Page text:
Kirkus Reviews QR Code
PROZAC DIARY by Lauren Slater

PROZAC DIARY

By Lauren Slater

Pub Date: Sept. 1st, 1998
ISBN: 0-679-45721-6
Publisher: Random House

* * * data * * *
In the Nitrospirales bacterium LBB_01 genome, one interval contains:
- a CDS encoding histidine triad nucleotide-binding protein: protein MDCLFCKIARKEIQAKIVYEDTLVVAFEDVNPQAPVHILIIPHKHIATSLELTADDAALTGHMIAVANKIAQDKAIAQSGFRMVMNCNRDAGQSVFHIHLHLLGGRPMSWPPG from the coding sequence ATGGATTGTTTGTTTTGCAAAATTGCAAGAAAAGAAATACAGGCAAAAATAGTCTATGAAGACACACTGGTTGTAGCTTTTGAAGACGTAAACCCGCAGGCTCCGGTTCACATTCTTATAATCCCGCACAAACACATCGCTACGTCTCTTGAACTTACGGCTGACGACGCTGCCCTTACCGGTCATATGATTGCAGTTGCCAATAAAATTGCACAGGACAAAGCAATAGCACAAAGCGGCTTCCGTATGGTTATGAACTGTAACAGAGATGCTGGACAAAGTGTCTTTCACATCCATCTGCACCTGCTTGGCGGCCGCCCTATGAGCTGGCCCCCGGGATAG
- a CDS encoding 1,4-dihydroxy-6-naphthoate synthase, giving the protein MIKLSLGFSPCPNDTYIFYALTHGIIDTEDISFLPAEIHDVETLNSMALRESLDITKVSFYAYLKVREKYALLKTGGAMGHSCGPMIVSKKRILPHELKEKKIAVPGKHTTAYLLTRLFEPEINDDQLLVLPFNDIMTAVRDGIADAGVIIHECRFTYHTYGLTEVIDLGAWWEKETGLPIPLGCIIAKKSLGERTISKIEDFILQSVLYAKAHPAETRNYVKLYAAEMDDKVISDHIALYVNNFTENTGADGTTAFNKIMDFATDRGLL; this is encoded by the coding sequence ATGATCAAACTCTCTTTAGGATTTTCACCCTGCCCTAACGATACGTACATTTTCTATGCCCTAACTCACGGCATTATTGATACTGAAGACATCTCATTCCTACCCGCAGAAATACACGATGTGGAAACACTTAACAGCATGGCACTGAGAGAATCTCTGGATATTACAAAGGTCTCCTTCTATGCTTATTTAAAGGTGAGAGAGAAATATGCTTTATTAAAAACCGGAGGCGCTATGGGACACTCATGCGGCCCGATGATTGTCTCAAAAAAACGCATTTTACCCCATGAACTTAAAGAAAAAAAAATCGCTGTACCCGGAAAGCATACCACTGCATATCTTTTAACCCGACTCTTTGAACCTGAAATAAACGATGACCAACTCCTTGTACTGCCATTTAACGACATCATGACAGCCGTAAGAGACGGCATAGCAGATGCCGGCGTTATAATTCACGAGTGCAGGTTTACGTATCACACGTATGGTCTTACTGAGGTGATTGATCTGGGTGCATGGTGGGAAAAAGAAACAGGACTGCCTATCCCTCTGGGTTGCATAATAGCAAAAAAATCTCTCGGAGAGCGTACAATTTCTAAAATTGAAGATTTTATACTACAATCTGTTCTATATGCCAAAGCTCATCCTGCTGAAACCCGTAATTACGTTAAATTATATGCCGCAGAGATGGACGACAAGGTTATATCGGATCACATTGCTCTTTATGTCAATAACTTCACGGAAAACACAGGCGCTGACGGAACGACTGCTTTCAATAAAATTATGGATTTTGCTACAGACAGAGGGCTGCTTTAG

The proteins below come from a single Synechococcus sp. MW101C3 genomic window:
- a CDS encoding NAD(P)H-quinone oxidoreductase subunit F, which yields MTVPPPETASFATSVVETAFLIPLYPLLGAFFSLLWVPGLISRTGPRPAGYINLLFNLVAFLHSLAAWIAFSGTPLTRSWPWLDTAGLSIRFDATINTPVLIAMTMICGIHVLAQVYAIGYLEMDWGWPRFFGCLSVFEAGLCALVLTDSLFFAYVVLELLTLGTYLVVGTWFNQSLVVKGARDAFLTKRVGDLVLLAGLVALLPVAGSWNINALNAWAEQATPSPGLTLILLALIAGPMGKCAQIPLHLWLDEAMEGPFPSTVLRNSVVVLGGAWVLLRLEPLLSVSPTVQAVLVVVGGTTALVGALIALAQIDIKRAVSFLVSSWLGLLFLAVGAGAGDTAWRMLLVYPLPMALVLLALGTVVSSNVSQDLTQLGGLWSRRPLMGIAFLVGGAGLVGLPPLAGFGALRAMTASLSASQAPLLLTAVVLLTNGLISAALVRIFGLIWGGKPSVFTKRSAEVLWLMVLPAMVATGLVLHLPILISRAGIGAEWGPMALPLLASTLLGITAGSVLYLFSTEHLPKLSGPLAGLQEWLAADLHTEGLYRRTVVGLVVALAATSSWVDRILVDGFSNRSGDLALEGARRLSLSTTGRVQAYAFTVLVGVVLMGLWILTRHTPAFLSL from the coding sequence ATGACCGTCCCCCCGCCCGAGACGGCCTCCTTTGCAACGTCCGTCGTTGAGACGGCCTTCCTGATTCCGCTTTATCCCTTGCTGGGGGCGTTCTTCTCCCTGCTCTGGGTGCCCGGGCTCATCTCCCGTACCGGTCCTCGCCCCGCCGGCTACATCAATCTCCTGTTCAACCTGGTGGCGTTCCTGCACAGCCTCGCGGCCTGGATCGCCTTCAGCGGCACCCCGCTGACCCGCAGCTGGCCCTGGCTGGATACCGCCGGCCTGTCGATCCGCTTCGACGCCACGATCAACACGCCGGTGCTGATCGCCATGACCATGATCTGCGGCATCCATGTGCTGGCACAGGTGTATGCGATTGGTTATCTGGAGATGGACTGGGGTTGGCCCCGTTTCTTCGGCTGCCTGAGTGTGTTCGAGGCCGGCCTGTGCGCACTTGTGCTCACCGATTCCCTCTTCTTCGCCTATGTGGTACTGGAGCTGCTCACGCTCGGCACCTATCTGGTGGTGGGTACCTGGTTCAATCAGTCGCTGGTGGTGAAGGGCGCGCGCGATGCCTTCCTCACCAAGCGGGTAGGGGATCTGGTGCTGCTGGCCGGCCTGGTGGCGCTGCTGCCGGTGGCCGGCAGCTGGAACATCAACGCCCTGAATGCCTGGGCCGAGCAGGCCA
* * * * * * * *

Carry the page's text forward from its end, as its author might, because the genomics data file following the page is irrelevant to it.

A perceptive and articulate young psychologist’s revealing memoir of ten years on Prozac, with all its blessings and curses. If Slater’s first book, empathetic stories about her patients, Welcome to My Country (1996), was remarkable for its self-revelations, this one is even more so. When Slater began taking Prozac in 1988, she was an intelligent but unemployed 26-year-old with obsessive-compulsive disorder and a long history of hospitalizations for depression, self-mutilation, and anorexia. Prozac changed her life. Despite the drug’s slow-acting nature, within nine days she felt well, and the difficult job of learning to live a normal life began for her. While she felt it suppressed her energies, curiosity, and creativity, she discovered that her life became “quiet but rich, a fine piece of music by Mozart.” She established a real home for herself, completed a doctoral program in record time, became a psychologist, director of a clinic, and a writer, and she fell in love. Long-term use eventually led to what she terms a “poop-out,” and Prozac became “a well-meaning buddy whose presence can considerably ease pain but cannot erase it.” Perhaps Slater’s deepest regret about her dependence on Prozac for a normal life is the effect it has had on her sexuality, a subject she explores with great frankness and considerable grace. She also ponders the question of what Prozac in fact does: is it a sort of psychic steroid providing a competitive edge in life? Or is it, rather, a conduit to what Jung called the essential self? For Slater it has undoubtedly allowed her to become the person she is—a psychologist with a keen sense of what it feels like to suffer the agonies of mental illness. Fortunately, despite her fears, it doesn—t appear to have seriously dampened her creativity. Heartfelt but never mawkish; eloquent but never slick; a lyrical account of a drug that has caused mounds of controversy. (Author tour)